Inter-American Human Rights Court Tries to Impose Homosexual Marriage on Entire Continent
NEW YORK, January 26 (C-Fam) The Inter-American Court of Human Rights published a much-anticipated advisory opinion earlier this month that says homosexual marriage and transgender identity change are human rights in the American Convention on Human Rights.
“States must guarantee access to all existing legal institutions in their domestic laws to ensure the protection of all the rights of families formed by couples of the same sex without discrimination,” the Court concluded in its opinion. Only one of the seven judges on the Court dissented from this conclusion.
The advisory opinion reflects the progressive leanings of the Court in recent years and is the culmination of more than a decade of jurisprudence from the Court to undermine the understanding of family with which the Inter-American Convention was negotiated and ratified.
“Human rights treaties are living instruments whose interpretation must accompany the evolving times and present conditions of life,” the Court explained.
The reasoning of the Court was based on its views of what the American treaty means by the word “family.” It said the treaty “does not protect a singular or determinate model of family.”
“A family may be formed by persons with different gender identities and/or sexual orientations,” it said.
“A restrictive interpretation of the concept of ‘family’ that excludes the affective bond between couples of the same sex from the protections of the inter-American system would frustrate the object and purpose of the treaty,” the Court opined.
The Court also instructed Costa Rica to allow individuals who want to change their legal sex to reflect their preferred gender identity, adding that such changes must be confidential and fast.
The result was expected but observers will likely be puzzled by the wide-ranging nature and scope of the 140-page opinion and the eclectic group of legal authorities cited by the Court. The Court as opposed to the Inter-American Commission on Human Rights, previously has taken a more judicious and less activist approach in its interpretations of the treaty.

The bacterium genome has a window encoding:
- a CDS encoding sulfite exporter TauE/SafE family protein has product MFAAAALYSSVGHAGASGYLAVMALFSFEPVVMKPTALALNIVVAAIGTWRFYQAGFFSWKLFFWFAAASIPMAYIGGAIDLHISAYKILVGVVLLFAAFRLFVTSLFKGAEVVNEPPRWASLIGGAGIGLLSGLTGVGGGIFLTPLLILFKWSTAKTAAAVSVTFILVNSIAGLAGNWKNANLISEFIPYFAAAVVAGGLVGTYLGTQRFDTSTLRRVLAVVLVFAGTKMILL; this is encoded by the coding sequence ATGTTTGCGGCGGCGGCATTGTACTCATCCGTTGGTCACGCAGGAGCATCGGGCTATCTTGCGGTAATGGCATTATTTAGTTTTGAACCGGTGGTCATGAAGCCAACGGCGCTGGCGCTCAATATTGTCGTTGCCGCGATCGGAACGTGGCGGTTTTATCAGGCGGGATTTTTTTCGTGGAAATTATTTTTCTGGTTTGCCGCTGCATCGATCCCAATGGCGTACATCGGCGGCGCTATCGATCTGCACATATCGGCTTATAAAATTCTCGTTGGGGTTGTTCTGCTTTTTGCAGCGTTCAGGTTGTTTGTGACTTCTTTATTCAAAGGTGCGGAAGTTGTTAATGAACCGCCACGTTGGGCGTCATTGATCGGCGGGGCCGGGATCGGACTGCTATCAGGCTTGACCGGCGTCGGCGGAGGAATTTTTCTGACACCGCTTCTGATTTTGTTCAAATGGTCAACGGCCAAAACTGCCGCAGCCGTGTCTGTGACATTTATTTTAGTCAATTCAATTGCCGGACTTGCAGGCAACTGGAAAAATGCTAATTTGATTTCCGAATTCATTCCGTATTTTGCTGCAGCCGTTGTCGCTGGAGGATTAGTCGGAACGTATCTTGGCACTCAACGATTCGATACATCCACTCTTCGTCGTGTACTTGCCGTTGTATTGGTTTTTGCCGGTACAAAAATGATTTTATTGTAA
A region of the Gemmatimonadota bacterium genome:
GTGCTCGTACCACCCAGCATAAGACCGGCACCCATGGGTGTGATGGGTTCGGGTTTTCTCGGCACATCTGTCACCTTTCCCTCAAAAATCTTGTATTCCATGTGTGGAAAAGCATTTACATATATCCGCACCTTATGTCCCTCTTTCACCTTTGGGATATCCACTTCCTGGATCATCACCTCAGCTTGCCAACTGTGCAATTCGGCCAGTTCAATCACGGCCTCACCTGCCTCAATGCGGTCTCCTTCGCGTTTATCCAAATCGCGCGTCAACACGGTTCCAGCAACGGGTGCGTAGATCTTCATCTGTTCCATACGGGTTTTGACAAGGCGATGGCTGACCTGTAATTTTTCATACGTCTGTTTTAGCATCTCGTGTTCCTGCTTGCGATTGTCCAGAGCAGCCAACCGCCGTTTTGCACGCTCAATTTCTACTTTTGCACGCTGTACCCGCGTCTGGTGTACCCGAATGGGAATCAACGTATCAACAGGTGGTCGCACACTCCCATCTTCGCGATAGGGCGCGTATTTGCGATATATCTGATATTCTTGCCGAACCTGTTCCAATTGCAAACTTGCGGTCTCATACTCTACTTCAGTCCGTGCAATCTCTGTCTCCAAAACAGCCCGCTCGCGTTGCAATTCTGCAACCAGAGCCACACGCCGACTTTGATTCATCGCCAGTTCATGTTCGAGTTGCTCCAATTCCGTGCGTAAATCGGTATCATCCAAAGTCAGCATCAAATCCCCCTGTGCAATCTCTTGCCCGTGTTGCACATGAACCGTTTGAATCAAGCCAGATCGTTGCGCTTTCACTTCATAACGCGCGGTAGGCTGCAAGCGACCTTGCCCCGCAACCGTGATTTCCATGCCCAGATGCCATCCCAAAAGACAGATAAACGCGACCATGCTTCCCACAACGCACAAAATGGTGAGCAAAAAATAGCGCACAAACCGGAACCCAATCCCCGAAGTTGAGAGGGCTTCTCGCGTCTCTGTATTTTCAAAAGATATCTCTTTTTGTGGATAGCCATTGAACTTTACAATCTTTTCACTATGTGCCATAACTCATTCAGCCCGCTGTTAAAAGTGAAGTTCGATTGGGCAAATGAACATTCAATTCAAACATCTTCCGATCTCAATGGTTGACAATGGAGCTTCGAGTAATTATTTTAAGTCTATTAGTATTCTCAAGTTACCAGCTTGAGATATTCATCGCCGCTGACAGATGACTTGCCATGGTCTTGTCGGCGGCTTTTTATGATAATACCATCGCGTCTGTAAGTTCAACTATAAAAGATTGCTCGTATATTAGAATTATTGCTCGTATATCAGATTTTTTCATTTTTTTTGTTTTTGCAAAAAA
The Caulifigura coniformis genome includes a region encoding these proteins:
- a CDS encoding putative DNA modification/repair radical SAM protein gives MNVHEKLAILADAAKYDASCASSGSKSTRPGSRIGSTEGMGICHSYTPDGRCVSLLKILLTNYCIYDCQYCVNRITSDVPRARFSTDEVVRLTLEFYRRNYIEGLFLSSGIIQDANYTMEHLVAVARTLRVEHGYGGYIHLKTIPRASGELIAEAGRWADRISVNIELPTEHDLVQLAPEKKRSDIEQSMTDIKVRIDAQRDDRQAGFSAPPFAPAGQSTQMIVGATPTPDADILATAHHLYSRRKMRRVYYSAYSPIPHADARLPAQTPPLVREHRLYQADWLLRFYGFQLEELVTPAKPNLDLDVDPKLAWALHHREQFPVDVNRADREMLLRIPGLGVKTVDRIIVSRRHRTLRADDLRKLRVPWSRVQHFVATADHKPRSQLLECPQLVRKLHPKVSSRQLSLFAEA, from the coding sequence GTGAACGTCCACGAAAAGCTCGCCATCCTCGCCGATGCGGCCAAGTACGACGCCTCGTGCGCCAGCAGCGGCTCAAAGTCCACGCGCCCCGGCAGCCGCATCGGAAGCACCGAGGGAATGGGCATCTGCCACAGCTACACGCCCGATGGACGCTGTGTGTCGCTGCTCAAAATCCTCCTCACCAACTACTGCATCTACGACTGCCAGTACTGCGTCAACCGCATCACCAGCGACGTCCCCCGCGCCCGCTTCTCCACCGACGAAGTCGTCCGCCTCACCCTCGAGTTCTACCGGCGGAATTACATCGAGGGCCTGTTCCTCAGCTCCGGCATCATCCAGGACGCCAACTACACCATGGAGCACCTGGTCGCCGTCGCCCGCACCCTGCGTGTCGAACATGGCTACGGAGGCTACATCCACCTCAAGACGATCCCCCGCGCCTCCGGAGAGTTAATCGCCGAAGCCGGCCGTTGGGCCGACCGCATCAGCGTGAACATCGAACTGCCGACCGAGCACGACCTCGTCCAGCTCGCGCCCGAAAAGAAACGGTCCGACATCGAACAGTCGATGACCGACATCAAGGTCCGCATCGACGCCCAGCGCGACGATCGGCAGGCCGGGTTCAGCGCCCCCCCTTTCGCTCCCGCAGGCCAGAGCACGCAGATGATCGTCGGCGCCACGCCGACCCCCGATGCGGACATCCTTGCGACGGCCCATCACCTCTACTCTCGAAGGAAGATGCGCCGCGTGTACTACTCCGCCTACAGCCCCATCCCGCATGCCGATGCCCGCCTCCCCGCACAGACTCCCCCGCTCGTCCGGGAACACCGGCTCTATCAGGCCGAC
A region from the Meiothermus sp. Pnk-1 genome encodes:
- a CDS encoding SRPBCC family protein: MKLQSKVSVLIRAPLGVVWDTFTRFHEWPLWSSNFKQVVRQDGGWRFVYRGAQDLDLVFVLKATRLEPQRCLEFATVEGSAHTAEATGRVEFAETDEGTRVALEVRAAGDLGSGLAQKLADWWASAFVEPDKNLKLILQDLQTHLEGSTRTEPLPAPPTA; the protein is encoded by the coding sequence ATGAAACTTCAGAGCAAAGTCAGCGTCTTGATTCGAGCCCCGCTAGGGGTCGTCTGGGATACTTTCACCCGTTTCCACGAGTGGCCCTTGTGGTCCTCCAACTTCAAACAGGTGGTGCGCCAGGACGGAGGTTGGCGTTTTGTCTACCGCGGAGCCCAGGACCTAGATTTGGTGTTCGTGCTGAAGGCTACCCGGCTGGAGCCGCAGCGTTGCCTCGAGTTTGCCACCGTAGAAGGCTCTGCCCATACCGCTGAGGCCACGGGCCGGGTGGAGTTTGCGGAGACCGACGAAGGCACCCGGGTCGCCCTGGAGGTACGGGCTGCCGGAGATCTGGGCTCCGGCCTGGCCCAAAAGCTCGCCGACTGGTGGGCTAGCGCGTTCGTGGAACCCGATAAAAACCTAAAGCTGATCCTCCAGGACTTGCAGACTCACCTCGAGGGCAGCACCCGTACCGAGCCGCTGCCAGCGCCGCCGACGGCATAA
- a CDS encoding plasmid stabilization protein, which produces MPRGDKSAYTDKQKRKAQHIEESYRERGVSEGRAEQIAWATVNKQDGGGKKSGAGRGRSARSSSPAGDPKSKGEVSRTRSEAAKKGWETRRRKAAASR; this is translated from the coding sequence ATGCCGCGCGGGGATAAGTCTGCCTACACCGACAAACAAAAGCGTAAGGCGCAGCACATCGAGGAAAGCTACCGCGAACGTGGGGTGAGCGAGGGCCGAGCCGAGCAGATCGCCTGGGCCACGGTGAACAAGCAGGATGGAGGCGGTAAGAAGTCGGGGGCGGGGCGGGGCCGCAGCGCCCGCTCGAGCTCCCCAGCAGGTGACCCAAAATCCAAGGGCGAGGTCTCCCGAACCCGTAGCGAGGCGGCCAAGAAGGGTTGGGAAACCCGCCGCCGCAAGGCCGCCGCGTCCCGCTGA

The Court said it did not think its interpretation was inconsistent with the original intent of the framers of the American Convention. At the same time, it admitted no one contemplated homosexual marriage at the time the treaty was adopted.
It repeatedly cited the European Court of Human Rights as an authority in support of a right of people of the same sex to marry each other, even though the European Court has not recognized same-sex marriage as a right. It has instead decided that civil unions adequately protect the right to privacy and family life of individuals who identify as LGBT.
The Inter-American Court also cited the non-binding LGBT activist Yogyakarta Principles as if they were a semi-official authority alongside the non-binding UN resolutions and opinions of UN expert bodies. It even cited the acceptance of LGBT non-binding recommendations during the Universal Periodic Review at the Human Rights Council.
The Court urged nations to quickly modify their laws to permit homosexual marriage or to take steps to make it happen. It cited its doctrine of constitutional control whereby its opinions are to be treated as binding precedents by courts on the entire American continent.
With regard to religious objections, the said that “such convictions cannot affect what the Convention establishes about discrimination based on sexual orientation.”